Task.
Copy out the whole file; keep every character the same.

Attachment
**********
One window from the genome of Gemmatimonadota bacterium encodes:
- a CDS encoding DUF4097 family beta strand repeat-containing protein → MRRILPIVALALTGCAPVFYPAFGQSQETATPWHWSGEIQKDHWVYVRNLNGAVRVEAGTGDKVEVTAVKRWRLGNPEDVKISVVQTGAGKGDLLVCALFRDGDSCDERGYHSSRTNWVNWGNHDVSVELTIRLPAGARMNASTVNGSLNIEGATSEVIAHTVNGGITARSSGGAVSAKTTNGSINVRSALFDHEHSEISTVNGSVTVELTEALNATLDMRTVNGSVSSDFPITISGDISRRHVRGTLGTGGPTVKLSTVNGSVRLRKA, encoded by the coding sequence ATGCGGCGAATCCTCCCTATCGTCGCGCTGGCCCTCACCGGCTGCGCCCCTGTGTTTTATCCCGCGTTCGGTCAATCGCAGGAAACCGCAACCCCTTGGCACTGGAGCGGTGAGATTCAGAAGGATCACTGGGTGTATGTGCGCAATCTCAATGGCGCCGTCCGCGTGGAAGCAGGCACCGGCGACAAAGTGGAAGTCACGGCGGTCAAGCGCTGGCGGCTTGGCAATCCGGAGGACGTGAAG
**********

One window from the genome of Gemmatimonadota bacterium encodes:
- a CDS encoding DUF4097 family beta strand repeat-containing protein → MRRILPIVALALTGCAPVFYPAFGQSQETATPWHWSGEIQKDHWVYVRNLNGAVRVEAGTGDKVEVTAVKRWRLGNPEDVKISVVQTGAGKGDLLVCALFRDGDSCDERGYHSSRTNWVNWGNHDVSVELTIRLPAGARMNASTVNGSLNIEGATSEVIAHTVNGGITARSSGGAVSAKTTNGSINVRSALFDHEHSEISTVNGSVTVELTEALNATLDMRTVNGSVSSDFPITISGDISRRHVRGTLGTGGPTVKLSTVNGSVRLRKA, encoded by the coding sequence ATGCGGCGAATCCTCCCTATCGTCGCGCTGGCCCTCACCGGCTGCGCCCCTGTGTTTTATCCCGCGTTCGGTCAATCGCAGGAAACCGCAACCCCTTGGCACTGGAGCGGTGAGATTCAGAAGGATCACTGGGTGTATGTGCGCAATCTCAATGGCGCCGTCCGCGTGGAAGCAGGCACCGGCGACAAAGTGGAAGTCACGGCGGTCAAGCGCTGGCGGCTTGGCAATCCGGAGGACGTGAAG